- Project plans
- Project activities
- Legislation and standards
- Industry context
Last edited 17 Aug 2018
Contingencies in construction
Typically, contingencies refer to costs, and are amounts that are held in reserve to deal with unforeseen circumstances. However, they may also refer to other aspects of the project, for example, the programme may include a contingency where it is important that a specific completion date is achieved.
Monetary contingencies are typically referred to in relation to the overall client for a project. However, other parties in the supply chain are also likely to include contingencies in their cost planning.
While it is advisable for clients to hold a contingency, they might no wish to share this information with the rest of the project team, who may see a contingency as a license to exceed the budget in the knowledge that the client has a reserve that can be spent.
Contingencies are often expressed in terms of percentages. The percentage contingencies applied are at their greatest in the early stages of the project when there are the greatest number of possible risks. But they can then be reduced as better particulars about the project become available and some risks have passed or been overcome.
- At the preliminary business plan stage, total cost estimates might include a 15% contingency.
- In the elemental cost plan this might reduce to 10% of fees and construction costs.
- On awarding the contract, 5% of the contract value might be included as contingency in the cost plan.
In addition to a contingency, the client is likely to hold retention. Retention is a percentage (often 5%) of the amount certified as due to the contractor on an interim certificate, that is deducted from the amount due and retained by the client. The purpose of retention is to ensure that the contractor properly completes the activities required of them under the contract. Retention can also be applied to nominated sub-contractors, and the main contractor may also apply retention to domestic sub-contractors.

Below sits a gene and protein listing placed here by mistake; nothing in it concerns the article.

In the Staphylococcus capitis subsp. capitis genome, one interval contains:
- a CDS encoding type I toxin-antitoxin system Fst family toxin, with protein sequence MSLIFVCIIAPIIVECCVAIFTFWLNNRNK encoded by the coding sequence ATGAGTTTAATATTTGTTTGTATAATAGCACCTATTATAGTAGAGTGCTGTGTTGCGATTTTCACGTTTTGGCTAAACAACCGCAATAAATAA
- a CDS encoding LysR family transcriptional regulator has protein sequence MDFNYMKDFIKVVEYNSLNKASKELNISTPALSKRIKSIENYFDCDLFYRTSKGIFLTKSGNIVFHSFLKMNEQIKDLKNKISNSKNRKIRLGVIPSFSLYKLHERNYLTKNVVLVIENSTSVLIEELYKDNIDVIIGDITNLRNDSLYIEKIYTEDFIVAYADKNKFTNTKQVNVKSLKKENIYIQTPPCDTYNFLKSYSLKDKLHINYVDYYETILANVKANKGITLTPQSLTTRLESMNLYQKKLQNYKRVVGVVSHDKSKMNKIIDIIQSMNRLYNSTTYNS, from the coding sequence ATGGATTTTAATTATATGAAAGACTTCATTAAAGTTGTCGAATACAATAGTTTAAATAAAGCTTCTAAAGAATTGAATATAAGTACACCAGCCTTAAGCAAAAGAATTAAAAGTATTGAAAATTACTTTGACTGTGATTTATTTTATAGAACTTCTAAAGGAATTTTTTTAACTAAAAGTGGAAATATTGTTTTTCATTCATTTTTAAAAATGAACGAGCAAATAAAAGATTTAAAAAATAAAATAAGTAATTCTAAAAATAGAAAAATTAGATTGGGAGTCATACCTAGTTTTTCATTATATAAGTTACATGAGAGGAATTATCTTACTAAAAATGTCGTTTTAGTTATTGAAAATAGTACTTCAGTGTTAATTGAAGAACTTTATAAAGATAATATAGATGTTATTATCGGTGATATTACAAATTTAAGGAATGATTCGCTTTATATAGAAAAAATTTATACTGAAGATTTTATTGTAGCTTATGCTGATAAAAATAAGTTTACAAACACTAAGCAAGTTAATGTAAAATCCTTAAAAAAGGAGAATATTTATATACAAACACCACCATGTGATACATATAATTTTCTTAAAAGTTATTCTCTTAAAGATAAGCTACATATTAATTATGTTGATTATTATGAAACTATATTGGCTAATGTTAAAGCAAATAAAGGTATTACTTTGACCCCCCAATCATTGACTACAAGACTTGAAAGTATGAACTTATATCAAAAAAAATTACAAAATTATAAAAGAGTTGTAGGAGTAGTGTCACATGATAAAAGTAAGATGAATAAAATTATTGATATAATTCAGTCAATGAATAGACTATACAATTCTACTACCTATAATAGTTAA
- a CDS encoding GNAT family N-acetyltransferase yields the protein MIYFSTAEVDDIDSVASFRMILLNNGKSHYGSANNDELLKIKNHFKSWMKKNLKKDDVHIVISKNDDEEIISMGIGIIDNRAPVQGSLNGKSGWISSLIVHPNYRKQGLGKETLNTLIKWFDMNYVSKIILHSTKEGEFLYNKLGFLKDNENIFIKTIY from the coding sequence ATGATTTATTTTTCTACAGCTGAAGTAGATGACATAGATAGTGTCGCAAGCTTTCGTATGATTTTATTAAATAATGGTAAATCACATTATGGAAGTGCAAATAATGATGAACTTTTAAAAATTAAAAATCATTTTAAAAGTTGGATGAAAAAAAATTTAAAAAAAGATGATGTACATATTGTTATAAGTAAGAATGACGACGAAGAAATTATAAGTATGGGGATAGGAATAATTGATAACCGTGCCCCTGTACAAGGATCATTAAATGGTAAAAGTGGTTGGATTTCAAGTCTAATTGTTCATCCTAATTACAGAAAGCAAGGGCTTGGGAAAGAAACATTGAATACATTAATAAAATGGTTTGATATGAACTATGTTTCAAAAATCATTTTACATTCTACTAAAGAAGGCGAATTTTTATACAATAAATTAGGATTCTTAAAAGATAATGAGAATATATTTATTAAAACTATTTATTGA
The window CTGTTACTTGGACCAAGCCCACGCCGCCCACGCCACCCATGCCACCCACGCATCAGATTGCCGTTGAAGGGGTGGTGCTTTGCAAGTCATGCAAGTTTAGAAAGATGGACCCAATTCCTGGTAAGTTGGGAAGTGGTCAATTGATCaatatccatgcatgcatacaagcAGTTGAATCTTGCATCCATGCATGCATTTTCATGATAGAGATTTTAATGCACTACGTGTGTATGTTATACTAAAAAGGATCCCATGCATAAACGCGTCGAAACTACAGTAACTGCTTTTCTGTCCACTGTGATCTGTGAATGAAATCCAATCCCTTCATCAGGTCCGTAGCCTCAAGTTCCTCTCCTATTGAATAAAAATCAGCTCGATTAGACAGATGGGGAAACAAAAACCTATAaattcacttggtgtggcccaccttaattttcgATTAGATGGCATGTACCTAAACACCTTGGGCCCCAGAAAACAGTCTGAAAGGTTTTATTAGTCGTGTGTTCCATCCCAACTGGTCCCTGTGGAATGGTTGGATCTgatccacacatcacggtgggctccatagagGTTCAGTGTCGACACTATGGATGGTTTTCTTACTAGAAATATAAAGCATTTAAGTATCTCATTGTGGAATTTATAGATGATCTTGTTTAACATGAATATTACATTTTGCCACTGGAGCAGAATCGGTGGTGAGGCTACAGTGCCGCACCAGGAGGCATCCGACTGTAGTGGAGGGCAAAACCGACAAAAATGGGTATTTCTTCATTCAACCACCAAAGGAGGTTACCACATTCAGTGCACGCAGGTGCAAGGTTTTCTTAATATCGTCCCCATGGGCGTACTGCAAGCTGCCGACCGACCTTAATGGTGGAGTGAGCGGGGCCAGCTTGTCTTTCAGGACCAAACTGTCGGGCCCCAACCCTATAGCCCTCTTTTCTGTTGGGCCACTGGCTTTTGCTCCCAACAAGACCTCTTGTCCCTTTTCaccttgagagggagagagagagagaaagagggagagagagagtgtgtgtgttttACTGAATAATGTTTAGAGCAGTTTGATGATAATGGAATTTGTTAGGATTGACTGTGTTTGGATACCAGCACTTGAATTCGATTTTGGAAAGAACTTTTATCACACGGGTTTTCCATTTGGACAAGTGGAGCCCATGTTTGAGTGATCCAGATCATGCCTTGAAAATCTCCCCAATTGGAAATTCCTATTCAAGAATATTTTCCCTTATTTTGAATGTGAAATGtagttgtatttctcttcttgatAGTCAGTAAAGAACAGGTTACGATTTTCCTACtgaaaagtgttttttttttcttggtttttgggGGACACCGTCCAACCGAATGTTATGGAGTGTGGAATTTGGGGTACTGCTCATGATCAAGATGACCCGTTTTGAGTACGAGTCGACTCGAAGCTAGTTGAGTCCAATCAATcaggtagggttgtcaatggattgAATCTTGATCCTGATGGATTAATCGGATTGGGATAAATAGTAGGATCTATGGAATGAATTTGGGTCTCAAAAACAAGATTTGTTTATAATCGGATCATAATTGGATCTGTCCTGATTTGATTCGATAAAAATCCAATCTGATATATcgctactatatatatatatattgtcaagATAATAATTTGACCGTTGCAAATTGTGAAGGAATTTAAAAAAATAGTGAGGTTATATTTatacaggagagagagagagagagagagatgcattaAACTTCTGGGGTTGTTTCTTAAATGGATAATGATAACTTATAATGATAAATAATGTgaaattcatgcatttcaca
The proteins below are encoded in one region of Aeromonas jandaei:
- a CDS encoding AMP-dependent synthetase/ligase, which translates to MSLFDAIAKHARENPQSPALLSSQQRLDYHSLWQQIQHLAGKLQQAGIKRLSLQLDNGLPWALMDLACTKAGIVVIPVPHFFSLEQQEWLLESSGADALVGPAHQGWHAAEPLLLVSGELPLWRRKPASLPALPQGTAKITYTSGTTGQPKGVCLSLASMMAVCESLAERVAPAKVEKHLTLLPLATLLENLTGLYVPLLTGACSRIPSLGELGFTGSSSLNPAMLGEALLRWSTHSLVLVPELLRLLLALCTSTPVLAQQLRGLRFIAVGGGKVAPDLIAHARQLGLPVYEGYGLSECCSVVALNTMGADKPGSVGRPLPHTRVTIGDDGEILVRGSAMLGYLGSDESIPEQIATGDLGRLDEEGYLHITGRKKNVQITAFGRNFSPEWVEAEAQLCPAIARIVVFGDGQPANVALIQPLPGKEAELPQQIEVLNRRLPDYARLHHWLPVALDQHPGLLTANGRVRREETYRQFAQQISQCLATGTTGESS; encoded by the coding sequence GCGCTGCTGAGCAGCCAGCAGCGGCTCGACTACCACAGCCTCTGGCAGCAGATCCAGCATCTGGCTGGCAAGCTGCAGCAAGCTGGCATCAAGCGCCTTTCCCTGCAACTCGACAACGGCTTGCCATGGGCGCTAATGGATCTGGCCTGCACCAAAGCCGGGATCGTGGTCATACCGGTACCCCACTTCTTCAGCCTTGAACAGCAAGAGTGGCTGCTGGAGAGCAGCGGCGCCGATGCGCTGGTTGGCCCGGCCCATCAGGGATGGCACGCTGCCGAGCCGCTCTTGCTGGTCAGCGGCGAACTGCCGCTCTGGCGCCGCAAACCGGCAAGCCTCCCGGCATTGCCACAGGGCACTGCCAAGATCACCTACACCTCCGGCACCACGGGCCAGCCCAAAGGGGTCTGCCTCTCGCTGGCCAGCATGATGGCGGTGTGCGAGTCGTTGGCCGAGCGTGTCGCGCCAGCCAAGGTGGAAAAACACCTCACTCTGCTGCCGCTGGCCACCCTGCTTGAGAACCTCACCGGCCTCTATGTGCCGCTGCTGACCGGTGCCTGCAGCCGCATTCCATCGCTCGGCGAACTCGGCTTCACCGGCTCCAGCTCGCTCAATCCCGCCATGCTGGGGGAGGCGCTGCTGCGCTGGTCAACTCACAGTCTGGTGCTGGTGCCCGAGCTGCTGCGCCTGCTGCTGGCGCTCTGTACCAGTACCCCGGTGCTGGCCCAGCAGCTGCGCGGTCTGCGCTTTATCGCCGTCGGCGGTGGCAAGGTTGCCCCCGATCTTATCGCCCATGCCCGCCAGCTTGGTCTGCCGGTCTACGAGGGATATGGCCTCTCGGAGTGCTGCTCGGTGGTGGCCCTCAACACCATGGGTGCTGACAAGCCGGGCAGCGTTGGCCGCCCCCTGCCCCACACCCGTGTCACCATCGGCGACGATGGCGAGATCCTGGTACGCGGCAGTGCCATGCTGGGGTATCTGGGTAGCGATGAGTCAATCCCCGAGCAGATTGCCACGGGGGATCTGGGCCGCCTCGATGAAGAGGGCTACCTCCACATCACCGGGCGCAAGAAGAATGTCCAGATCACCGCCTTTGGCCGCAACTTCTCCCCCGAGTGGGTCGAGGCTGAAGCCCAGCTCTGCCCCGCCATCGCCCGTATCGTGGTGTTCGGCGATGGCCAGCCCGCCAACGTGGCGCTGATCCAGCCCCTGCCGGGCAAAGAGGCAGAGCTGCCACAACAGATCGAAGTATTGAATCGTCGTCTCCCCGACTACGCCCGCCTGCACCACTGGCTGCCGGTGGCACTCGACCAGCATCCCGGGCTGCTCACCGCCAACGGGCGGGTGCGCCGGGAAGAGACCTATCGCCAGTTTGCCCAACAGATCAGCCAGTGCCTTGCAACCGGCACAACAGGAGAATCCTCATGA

Find out more
 Related articles on Designing Buildings Wiki
Featured articles and news
The new NEC4 contract creates a true procurement alliance arrangement for all stakeholders.
Andrew Strauss talks about performance and team building at the 2018 BSRIA Briefing.
Applications have to be in by the end of the week.
Reflections on the 5th Annual Global Congress of Knowledge Economy, held in Qingdao, China.
An artist finds ruined and decaying buildings a source of inspiration for his work. Book review.
When is there a right to light, and what happens if it is obstructed?
What would the nationalisation of economic infrastructure mean for GB?
A new guide to improving value by reducing design error.
We've reached 80,000 page views a day and 10,000 registered users. Why not join them?
A masterplan is a framework within which a location is encouraged to develop or change. Read our introductory article.
New consultation announced on a specialist Housing Court to settle landlord-tenant disputes.